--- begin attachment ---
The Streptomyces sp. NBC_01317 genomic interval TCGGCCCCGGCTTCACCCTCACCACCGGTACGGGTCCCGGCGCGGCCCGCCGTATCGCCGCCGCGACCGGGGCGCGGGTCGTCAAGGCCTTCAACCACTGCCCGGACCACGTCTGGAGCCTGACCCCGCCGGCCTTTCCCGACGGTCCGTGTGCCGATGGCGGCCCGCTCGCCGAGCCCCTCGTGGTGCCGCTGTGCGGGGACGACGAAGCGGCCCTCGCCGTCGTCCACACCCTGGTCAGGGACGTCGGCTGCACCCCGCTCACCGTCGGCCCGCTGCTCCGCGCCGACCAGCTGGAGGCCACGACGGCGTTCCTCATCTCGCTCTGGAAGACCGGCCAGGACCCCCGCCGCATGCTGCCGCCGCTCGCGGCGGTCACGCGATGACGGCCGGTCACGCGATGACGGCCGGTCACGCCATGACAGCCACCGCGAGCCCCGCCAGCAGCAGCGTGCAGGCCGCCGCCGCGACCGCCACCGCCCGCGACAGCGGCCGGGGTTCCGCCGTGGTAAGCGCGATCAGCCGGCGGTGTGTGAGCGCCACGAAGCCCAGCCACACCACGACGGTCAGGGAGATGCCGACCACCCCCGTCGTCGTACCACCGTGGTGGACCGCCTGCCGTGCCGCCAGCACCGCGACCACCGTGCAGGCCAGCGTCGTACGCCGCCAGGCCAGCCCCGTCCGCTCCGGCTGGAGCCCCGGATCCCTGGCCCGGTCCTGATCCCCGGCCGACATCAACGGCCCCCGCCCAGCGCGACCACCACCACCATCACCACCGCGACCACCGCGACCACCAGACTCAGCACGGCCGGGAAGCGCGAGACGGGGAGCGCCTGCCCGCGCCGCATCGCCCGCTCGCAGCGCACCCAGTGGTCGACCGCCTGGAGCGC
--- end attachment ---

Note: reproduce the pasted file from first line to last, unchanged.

The Streptomyces sp. NBC_01317 genomic interval TCGGCCCCGGCTTCACCCTCACCACCGGTACGGGTCCCGGCGCGGCCCGCCGTATCGCCGCCGCGACCGGGGCGCGGGTCGTCAAGGCCTTCAACCACTGCCCGGACCACGTCTGGAGCCTGACCCCGCCGGCCTTTCCCGACGGTCCGTGTGCCGATGGCGGCCCGCTCGCCGAGCCCCTCGTGGTGCCGCTGTGCGGGGACGACGAAGCGGCCCTCGCCGTCGTCCACACCCTGGTCAGGGACGTCGGCTGCACCCCGCTCACCGTCGGCCCGCTGCTCCGCGCCGACCAGCTGGAGGCCACGACGGCGTTCCTCATCTCGCTCTGGAAGACCGGCCAGGACCCCCGCCGCATGCTGCCGCCGCTCGCGGCGGTCACGCGATGACGGCCGGTCACGCGATGACGGCCGGTCACGCCATGACAGCCACCGCGAGCCCCGCCAGCAGCAGCGTGCAGGCCGCCGCCGCGACCGCCACCGCCCGCGACAGCGGCCGGGGTTCCGCCGTGGTAAGCGCGATCAGCCGGCGGTGTGTGAGCGCCACGAAGCCCAGCCACACCACGACGGTCAGGGAGATGCCGACCACCCCCGTCGTCGTACCACCGTGGTGGACCGCCTGCCGTGCCGCCAGCACCGCGACCACCGTGCAGGCCAGCGTCGTACGCCGCCAGGCCAGCCCCGTCCGCTCCGGCTGGAGCCCCGGATCCCTGGCCCGGTCCTGATCCCCGGCCGACATCAACGGCCCCCGCCCAGCGCGACCACCACCACCATCACCACCGCGACCACCGCGACCACCAGACTCAGCACGGCCGGGAAGCGCGAGACGGGGAGCGCCTGCCCGCGCCGCATCGCCCGCTCGCAGCGCACCCAGTGGTCGACCGCCTGGAGCGC